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This volume brings together important and original perspectives from South Asia on the relationship between violence---an increasingly important issue in multicultural societies---and the process of othering. The esteemed contributors to this volume state that societies create 'others' through deliberate acts of selection over a period of time. The objective of the process of othering is to deny rights and privileges that one sets for one's own group. This volume affirms that central to the understanding of violence in any society is the process of othering. Violence and non-violence are influenced by the nature of othering processes as well as the kinds of others in a society. Groups engaged in mutual othering are also the ones that are often involved in violent relationships.
The contributors to this volume discuss important issues related to violence and othering: debates over citizenship and national identities, the nature of communal riots and post-riot reconciliation, truth commissions, recurrent 'myths' in narratives on communal conflicts, state censorship of 'sensitive' issues, and specific cases from recent violence-prone areas.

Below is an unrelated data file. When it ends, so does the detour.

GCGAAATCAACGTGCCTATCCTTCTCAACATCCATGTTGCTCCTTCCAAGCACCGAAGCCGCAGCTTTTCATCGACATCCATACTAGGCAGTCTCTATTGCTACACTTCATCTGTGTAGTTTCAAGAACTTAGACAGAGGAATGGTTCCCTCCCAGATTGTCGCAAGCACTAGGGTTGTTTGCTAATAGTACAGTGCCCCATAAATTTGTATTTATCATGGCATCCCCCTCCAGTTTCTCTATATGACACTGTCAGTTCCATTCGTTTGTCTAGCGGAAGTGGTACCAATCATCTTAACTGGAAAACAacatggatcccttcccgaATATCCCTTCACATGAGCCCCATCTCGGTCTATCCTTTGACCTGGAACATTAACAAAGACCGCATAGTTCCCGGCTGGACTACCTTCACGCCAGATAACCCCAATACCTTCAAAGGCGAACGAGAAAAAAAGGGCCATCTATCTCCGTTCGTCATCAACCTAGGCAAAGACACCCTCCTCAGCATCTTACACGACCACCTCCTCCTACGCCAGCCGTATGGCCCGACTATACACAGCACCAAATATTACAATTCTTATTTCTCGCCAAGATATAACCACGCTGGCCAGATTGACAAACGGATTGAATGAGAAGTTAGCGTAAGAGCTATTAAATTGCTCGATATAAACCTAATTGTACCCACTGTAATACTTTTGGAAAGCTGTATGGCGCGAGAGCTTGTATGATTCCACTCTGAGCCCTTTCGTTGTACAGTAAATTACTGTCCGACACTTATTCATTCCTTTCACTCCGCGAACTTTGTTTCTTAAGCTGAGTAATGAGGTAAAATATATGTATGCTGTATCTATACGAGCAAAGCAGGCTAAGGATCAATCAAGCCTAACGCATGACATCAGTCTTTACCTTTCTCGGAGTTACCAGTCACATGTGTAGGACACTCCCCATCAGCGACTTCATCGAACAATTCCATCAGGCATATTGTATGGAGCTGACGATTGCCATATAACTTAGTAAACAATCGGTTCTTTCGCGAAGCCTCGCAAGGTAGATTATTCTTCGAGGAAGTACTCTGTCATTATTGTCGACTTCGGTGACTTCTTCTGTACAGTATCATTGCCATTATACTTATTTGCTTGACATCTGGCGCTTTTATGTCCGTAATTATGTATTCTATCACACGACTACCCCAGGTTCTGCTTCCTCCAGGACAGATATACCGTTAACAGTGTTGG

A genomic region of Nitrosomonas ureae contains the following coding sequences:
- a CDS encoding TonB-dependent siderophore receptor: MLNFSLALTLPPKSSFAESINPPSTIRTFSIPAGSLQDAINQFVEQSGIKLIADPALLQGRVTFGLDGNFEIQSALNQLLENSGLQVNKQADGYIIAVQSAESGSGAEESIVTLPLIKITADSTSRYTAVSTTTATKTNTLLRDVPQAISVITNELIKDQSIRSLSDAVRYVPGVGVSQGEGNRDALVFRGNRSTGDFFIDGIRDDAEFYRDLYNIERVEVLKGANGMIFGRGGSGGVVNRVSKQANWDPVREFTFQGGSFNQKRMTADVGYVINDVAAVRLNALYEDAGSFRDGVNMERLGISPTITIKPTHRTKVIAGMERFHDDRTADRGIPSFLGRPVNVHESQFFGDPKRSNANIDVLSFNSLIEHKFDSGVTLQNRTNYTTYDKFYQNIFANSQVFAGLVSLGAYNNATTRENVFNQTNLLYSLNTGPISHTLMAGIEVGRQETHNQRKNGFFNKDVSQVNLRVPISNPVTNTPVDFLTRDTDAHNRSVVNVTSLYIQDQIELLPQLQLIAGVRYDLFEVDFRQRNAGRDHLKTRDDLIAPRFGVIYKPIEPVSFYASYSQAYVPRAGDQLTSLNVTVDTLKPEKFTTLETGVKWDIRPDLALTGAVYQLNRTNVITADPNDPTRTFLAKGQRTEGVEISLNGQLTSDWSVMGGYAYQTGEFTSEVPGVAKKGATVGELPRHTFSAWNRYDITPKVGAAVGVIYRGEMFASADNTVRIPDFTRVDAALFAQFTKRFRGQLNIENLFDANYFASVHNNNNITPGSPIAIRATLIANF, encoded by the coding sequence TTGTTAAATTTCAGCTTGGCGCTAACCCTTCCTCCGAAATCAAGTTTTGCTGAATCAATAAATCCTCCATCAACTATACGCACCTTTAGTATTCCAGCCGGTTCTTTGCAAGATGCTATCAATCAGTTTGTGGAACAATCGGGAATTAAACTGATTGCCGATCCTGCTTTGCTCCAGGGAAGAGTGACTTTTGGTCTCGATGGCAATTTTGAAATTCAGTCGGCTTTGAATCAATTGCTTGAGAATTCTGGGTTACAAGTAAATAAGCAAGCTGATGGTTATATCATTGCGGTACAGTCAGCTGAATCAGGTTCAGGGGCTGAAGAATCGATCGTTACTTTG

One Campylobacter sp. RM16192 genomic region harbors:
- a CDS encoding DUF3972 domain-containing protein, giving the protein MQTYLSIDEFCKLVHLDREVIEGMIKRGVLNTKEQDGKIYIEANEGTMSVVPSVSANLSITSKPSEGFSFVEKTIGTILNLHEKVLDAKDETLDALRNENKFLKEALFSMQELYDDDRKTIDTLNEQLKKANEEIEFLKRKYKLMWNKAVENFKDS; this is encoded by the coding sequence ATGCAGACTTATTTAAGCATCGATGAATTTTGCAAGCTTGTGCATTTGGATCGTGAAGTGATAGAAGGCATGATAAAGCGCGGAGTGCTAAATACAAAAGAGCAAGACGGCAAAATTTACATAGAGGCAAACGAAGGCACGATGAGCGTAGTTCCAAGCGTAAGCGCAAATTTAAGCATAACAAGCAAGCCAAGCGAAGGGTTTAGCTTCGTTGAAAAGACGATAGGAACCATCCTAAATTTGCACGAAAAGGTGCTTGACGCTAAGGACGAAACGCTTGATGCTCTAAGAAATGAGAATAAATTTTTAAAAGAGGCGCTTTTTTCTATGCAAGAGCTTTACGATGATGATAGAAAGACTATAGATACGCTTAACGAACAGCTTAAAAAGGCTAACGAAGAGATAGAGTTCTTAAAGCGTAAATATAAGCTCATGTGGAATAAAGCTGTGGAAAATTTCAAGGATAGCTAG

Written by renowned scholars of sociology, psychology, economics and literature, this volume focuses on the South Asian, and more specifically, the Indian context, but is relevant for researchers seeking to understand this issue anywhere in the world.